A similar effect was seen in Germany against Jews and those who sympathised with the Jews, who were persecuted as equally. The word ‘Untermensch’ (subhuman) was used to for Jews, but also for gypsies, the specially-abled, the elderly and dissenters of the Nazi regime.
Ironically, Israel is another state that has allegedly used a historically loaded terms to stifle dissent. Many critics of Israel such as the American political scientist Normal Finklestein feel that the Israeli government uses the historic abuses against the Jewish population to stifle dissent against the questionably aggressive tactics of Israel in its dealings with Palestine.
Dehumanising and vilification of dissenting voices by political media machinery is not just a 20th century phenomena. Though the many wars that the world fought in the century led to increased polarization and the rise of nativist and xenophobic movements in Western as well as Eastern cultures, instances of labelling dissenters can be seen even in the French Revolution.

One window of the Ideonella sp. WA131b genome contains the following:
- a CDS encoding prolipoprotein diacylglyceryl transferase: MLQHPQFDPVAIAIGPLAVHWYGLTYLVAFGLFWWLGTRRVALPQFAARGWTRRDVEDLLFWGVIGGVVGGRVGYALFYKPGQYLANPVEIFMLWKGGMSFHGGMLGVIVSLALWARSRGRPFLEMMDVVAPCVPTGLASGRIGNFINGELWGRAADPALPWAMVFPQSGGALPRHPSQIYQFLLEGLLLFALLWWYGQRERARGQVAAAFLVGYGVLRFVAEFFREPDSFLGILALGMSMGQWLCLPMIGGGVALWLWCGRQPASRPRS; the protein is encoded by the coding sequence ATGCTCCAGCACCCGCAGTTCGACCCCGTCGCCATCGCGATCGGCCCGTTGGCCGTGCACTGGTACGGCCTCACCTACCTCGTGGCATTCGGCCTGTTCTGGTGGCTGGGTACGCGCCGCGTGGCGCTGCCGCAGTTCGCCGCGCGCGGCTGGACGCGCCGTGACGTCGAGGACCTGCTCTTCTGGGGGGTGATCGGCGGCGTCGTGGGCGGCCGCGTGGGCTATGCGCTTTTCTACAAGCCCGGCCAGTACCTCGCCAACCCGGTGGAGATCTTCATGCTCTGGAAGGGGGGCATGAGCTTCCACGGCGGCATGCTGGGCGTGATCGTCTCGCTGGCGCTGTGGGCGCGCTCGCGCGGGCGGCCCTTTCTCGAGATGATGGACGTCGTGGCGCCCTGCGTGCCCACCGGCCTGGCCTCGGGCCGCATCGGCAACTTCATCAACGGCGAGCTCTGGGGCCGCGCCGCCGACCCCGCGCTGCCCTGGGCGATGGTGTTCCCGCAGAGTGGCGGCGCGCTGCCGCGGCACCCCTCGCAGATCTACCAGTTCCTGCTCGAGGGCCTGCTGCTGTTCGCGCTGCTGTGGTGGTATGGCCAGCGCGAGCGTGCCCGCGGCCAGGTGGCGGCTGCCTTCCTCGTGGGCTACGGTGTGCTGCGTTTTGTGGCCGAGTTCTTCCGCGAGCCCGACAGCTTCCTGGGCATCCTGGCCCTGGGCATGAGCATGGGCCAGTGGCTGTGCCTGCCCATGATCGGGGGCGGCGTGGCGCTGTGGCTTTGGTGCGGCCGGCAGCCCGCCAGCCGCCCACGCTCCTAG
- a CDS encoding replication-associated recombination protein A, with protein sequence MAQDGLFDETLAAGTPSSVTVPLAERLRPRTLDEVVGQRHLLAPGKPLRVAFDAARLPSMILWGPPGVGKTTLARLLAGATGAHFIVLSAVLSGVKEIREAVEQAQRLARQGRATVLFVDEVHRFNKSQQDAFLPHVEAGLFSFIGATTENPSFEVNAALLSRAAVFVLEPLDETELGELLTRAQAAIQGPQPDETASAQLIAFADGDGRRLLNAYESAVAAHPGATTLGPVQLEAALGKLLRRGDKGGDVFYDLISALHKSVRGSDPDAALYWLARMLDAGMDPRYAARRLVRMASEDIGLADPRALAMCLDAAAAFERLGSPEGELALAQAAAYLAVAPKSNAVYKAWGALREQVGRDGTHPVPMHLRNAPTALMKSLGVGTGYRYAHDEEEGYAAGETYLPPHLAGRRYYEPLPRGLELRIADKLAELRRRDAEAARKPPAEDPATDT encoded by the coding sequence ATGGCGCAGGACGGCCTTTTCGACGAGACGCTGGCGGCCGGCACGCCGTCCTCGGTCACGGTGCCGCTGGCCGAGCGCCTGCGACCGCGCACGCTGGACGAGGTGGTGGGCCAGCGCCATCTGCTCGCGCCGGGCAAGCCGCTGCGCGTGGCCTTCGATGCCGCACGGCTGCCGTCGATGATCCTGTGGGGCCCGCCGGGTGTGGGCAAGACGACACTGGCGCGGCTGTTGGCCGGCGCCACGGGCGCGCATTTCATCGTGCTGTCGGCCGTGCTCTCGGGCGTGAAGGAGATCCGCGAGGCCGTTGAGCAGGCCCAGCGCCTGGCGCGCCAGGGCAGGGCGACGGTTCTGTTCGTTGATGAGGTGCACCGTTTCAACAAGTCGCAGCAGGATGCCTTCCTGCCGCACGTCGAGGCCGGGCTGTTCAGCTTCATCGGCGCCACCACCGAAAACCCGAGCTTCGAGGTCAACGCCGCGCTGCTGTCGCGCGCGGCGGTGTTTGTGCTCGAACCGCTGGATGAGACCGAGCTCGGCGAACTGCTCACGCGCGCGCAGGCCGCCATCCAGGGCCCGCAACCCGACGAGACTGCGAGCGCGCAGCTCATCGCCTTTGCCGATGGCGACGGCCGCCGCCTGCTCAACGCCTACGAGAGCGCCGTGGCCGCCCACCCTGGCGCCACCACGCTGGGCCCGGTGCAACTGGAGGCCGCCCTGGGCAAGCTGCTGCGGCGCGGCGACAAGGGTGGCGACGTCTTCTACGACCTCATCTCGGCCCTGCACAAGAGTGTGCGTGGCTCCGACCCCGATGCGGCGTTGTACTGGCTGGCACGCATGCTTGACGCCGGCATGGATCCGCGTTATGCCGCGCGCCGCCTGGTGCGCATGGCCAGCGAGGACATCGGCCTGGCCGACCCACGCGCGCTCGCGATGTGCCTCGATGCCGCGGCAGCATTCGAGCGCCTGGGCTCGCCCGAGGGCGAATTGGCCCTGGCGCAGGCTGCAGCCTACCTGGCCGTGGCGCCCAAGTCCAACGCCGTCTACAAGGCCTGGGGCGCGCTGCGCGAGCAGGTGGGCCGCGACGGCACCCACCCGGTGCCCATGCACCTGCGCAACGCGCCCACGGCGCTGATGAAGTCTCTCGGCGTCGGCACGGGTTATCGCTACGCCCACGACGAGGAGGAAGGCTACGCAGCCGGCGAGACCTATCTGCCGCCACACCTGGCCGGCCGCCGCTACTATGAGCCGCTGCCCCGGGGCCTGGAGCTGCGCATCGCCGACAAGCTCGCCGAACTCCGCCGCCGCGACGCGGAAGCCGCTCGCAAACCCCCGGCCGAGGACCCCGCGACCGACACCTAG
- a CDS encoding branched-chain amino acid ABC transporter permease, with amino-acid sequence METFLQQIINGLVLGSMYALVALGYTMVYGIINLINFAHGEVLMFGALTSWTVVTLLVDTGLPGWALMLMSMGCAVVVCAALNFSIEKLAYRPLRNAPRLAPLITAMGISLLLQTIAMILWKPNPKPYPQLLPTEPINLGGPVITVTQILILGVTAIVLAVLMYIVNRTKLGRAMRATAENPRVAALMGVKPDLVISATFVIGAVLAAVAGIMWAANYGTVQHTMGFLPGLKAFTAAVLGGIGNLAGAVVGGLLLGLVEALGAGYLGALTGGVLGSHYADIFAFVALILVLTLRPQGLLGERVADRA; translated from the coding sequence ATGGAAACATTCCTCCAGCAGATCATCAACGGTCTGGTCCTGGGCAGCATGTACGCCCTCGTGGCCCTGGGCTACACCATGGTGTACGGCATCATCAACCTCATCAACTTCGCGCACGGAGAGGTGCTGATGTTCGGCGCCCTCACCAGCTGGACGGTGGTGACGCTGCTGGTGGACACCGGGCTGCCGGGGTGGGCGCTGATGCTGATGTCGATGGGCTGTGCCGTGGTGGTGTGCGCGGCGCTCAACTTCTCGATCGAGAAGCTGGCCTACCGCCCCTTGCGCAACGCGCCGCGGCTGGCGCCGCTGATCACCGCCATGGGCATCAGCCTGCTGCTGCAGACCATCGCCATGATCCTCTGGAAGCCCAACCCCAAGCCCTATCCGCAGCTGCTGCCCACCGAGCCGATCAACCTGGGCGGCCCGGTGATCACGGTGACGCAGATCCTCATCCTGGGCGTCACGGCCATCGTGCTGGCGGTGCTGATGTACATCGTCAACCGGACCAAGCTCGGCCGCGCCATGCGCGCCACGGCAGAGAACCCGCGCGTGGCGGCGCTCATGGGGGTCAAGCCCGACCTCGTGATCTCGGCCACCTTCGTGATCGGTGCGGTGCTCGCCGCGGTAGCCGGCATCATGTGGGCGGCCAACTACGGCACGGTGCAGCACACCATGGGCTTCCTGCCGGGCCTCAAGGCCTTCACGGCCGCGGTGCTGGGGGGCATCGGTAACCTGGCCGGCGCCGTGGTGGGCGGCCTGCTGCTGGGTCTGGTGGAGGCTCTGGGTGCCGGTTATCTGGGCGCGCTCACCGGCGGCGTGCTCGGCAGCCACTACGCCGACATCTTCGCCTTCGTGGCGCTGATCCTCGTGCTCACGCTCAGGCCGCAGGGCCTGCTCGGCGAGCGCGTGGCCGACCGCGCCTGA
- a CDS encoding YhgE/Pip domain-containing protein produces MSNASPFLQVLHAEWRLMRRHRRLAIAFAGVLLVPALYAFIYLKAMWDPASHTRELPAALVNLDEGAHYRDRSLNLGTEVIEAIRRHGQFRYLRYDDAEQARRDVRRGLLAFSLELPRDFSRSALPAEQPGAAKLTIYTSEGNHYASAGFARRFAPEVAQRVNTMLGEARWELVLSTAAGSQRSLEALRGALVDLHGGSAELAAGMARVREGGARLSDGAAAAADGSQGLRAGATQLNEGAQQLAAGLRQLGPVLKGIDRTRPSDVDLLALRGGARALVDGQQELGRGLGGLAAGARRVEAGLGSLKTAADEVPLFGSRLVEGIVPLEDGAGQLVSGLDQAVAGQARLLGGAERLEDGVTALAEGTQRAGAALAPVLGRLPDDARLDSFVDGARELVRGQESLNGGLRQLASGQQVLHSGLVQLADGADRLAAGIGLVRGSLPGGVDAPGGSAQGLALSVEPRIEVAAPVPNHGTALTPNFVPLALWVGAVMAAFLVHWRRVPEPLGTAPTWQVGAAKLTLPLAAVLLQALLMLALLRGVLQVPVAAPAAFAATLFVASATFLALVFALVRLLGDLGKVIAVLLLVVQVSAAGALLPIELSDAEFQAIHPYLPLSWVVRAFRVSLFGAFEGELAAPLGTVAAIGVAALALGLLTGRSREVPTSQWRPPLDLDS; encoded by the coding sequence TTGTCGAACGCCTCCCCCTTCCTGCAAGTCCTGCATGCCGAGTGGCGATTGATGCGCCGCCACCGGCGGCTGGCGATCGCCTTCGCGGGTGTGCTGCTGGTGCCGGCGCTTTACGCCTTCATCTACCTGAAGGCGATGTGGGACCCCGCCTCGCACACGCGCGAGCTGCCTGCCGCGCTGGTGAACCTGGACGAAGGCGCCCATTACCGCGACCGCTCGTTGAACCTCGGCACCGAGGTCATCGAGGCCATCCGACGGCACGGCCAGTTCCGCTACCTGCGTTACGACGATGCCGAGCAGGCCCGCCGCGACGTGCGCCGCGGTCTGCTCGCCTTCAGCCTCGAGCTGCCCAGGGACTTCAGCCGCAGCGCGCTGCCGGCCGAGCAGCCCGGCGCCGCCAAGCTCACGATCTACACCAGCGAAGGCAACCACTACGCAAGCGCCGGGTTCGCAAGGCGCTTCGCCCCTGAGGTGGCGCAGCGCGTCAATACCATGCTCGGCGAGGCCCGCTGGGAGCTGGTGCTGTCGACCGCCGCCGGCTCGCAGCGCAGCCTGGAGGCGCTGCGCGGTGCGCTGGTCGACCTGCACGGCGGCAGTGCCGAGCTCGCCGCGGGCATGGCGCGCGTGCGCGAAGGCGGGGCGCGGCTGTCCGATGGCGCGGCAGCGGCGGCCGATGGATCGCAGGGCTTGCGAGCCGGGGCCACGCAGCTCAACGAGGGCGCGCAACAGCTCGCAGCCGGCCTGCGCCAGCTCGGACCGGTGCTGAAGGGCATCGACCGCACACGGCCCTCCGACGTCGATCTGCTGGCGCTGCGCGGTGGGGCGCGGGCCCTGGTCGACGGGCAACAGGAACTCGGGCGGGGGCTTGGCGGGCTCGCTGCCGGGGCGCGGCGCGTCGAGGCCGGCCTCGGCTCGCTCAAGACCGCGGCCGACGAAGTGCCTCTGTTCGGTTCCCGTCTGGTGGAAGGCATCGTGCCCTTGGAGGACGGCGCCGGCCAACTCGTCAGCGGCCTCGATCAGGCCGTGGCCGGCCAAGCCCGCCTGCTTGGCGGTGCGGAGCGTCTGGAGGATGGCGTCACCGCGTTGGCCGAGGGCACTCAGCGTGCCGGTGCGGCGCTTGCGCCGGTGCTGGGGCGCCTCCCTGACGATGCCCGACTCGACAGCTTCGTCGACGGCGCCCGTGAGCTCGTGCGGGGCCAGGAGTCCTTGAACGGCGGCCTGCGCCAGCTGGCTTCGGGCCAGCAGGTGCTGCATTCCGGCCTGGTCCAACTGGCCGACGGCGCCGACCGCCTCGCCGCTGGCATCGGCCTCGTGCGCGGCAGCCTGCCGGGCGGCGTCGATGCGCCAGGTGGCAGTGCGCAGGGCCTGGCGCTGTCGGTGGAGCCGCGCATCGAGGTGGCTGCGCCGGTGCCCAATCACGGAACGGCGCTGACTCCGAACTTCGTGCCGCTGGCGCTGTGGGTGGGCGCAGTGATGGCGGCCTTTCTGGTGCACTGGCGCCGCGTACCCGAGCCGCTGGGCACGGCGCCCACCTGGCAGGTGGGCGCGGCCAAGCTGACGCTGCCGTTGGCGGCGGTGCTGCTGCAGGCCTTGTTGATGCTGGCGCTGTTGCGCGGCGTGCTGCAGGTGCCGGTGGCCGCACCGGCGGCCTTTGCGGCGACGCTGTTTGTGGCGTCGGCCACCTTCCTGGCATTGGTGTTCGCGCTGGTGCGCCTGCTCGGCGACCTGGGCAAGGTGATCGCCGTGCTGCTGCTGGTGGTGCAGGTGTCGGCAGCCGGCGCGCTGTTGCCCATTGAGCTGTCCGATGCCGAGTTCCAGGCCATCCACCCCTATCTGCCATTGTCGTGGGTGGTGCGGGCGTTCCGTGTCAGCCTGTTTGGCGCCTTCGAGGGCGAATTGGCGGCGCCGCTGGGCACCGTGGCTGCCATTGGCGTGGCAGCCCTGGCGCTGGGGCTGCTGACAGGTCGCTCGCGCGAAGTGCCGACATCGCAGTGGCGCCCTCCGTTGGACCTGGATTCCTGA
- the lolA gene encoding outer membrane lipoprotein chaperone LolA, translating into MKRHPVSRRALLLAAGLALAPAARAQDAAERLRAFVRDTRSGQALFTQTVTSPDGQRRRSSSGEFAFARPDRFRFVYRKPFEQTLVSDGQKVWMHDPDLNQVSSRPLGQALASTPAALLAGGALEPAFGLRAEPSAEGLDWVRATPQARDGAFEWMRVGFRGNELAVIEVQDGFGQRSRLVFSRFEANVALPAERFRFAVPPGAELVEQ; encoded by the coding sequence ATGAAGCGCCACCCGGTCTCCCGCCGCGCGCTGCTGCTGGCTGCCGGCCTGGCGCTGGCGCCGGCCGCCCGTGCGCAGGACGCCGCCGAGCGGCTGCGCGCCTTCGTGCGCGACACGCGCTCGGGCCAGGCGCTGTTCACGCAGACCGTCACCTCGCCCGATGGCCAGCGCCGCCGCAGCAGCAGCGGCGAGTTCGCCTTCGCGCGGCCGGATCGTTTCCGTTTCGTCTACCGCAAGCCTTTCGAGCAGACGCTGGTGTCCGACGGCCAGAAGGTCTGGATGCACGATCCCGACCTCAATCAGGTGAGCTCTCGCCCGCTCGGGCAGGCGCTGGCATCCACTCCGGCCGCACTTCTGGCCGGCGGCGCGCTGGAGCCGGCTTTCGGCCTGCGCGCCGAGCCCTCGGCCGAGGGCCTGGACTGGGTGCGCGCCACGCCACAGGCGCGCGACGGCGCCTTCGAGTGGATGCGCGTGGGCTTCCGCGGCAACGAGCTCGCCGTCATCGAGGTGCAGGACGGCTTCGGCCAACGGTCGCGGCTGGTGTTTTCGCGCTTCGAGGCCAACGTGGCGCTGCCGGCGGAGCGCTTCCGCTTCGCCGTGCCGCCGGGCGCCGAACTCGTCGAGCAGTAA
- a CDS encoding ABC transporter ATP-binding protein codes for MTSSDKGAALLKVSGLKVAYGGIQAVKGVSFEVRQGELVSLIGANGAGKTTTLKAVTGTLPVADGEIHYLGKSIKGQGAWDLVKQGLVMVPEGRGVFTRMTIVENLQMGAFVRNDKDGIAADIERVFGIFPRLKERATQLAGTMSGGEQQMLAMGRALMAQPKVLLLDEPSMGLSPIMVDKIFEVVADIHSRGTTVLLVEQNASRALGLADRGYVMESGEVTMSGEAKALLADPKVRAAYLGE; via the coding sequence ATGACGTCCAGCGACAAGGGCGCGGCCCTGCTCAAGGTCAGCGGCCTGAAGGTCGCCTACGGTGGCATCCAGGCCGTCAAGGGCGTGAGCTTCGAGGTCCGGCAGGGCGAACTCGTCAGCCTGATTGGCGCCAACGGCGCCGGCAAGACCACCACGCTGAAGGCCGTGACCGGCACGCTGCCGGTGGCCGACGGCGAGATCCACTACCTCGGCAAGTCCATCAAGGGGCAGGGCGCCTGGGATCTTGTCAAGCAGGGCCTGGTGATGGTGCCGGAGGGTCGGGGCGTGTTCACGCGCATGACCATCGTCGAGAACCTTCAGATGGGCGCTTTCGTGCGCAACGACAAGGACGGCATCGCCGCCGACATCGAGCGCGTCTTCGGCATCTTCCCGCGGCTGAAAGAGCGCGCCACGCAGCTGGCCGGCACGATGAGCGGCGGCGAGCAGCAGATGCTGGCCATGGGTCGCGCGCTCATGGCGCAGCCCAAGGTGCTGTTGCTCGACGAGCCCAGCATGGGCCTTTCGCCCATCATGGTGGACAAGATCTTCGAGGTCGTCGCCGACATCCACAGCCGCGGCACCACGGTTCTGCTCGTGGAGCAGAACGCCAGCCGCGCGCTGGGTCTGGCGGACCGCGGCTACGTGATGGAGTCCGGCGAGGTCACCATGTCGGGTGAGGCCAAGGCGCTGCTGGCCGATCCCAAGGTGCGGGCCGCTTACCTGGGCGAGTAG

Maximilien Robespierre, the tyrannous leader of the 1776 Revolution soon lost credibility post the Revolution’s success after he launched a series of attacks on those that opposed his political tactics – ‘ennemi du peuple’ or enemy of the people. Heads rolled as Robespierre sent many an intellectual and free thinker to the guillotine in the name of exterminating ‘enemies’.
The ‘enemy of the people/nation’ concept has been used in various regimes including the Soviet Union where they were called ‘Soviet dissidents’, Iran post the Islamic Revolution, and other states, especially during war time.
Image Makeover and Political Campaigns
Makeshift words do not just have the ability to secure public consensus for persecution of dissent but also help in revamping brand images. Take the United Kingdom for example, and the ‘New Labour’ era from the late 1990s to 2010. Here, a term was used to describe not a type of person but a type of political movement. It was a re-branding for the British Labour Party which wanted to shake off the image of a traditional socialist-democratic party and wanted to portray an image of a reformed party that attracted a wider and more economically inclusive support base.